A new study conducted by a researcher from Columbia University’s Mailman School of Public Health suggests that all infectious diseases are driven by seasonal elements.
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Professor of Environmental Health Sciences, Micaela Martinez, gathered data for 69 infectious diseases from the U.S. Centers for Disease Control and Prevention, the World Health Organization and peer-reviewed journal articles. She then mapped the time of year when outbreaks tended to occur, ranging from common infections to rare tropical diseases.
As reported in the journal PLOS Pathogens, she found that in a given year, flu outbreaks occur in the winter, chicken pox in the spring and polio and gonorrhea in the summer.
The study describes four main factors that drive the seasonal influence on disease. Seasonal flu is influenced by environmental factors such as humidity and temperature and in vector-borne diseases such as Zika, the environment affects the proliferation of mosquitos.
Host behaviors also play a role; children being in close proximity during the school year, for example, is a factor involved in the spread of measles.
Ecological factors are also involved. For example, the bacteria that causes cholera is maintained in water that is supported by algae.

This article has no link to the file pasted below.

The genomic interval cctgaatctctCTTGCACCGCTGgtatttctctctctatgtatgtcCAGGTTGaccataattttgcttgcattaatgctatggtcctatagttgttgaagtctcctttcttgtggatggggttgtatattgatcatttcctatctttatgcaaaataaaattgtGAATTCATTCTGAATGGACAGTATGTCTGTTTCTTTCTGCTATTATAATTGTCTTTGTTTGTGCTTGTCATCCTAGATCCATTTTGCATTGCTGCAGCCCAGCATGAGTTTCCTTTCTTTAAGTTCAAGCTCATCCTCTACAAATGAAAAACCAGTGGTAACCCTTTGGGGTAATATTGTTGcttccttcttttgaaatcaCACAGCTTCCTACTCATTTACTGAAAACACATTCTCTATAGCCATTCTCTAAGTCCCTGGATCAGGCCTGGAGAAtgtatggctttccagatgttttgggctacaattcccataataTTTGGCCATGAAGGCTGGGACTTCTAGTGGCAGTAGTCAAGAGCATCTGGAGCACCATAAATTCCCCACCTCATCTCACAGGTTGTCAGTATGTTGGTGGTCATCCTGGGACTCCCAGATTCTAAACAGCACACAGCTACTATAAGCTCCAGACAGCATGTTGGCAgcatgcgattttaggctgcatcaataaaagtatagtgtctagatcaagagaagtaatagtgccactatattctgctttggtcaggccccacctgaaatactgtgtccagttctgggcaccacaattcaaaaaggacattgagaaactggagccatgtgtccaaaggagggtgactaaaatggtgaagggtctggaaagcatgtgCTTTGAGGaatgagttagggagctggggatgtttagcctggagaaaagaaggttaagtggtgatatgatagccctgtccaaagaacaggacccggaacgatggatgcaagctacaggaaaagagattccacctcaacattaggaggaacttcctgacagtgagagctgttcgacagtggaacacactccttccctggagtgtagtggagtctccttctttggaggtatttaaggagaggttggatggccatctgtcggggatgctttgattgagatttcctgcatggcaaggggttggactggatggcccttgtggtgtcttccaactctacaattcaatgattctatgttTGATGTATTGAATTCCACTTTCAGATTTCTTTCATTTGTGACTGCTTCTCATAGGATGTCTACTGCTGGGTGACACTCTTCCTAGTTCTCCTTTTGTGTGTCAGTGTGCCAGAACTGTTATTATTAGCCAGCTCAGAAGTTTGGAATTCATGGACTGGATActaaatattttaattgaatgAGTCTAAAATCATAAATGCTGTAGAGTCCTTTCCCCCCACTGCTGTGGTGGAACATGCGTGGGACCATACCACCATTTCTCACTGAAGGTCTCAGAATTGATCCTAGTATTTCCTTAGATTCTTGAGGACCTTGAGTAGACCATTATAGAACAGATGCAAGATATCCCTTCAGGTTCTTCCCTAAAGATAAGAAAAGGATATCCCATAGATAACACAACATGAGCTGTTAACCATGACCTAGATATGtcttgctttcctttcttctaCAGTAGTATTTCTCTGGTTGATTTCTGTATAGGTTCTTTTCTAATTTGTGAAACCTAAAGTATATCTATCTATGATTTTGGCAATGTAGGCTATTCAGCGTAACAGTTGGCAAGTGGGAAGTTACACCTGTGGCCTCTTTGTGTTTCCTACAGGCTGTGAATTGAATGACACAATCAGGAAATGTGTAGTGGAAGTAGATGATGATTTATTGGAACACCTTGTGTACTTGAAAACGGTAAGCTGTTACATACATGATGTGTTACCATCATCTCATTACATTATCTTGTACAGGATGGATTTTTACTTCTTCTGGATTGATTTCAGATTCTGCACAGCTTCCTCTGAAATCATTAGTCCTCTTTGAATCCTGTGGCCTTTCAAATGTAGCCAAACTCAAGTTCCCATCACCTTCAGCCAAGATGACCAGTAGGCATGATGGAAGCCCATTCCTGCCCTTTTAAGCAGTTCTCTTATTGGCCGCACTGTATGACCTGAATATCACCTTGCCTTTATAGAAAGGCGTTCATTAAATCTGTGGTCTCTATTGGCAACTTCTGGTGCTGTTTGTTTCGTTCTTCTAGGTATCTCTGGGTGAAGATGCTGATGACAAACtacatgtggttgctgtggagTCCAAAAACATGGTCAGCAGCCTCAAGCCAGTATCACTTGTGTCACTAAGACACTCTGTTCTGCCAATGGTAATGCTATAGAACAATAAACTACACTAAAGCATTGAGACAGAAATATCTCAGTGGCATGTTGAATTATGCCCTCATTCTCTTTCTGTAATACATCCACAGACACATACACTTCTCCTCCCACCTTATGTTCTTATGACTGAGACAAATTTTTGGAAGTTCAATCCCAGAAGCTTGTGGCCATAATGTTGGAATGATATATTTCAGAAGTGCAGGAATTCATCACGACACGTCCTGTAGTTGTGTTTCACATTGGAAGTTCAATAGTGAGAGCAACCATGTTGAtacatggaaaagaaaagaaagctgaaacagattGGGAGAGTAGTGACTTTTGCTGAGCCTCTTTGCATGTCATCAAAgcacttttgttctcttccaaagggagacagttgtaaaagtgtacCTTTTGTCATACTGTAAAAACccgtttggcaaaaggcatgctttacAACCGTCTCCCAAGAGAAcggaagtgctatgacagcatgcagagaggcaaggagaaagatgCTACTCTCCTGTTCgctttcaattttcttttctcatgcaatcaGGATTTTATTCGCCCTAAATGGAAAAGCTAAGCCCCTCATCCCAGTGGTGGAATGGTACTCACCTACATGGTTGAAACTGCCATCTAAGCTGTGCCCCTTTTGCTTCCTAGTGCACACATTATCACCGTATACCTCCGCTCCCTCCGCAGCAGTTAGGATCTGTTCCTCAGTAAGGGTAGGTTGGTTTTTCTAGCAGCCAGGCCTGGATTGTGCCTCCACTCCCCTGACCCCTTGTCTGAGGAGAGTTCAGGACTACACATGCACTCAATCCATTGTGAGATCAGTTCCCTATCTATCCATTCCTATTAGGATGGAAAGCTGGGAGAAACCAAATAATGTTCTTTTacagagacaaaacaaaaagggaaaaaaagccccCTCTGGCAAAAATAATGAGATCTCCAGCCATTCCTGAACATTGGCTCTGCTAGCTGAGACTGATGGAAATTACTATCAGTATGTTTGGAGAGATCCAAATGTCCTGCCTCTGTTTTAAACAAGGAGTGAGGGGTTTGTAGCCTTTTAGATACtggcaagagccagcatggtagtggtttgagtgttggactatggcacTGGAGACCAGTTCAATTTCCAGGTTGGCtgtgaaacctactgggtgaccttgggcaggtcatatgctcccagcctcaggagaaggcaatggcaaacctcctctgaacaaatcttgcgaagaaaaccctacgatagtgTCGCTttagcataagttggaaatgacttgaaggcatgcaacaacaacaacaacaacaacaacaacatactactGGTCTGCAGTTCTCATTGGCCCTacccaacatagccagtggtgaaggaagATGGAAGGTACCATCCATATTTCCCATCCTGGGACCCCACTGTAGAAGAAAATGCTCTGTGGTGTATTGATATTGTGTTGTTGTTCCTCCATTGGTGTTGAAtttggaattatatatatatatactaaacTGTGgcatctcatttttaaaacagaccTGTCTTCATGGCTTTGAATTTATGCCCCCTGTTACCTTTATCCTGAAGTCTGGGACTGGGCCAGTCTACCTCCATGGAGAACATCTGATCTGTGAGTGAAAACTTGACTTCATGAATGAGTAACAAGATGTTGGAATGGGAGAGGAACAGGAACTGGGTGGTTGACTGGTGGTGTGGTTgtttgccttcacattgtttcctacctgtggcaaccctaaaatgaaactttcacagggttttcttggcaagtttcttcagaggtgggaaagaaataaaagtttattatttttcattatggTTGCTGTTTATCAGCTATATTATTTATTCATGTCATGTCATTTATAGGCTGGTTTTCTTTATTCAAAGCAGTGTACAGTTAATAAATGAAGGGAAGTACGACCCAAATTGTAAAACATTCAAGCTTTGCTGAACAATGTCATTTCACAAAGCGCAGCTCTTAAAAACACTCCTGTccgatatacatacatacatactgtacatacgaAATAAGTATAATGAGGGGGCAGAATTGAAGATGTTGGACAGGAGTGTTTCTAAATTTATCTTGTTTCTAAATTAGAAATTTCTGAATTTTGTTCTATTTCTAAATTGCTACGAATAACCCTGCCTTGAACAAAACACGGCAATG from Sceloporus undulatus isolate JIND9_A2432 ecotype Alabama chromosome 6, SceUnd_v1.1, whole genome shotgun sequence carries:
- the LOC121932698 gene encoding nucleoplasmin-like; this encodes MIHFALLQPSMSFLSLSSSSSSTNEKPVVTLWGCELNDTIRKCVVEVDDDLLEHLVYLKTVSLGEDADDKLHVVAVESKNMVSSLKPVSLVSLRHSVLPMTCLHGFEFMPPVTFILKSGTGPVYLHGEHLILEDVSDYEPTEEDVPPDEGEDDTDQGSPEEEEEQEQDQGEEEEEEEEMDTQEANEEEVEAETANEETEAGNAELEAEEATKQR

Being aware of such drivers of seasonal outbreaks could help public health officials intervene to prevent the spread of disease. They could introduce a strategy to target the survival of cholera-causing bacteria in bodies of water filled with algae, for example.
Another potential factor in diseases such as polio is seasonal biological rhythms like the ones that control animal migration and hibernation. However, this possibility requires further research.
Martinez says seasonality is a powerful and universal feature of infectious diseases but is something that the scientific community has largely ignored when considering the majority of infections.
Much work is needed to understand the forces driving disease seasonality and understand how we can leverage seasonality to design interventions to prevent outbreaks and treat chronic infections.
Professor Micaela Martinez, Study Author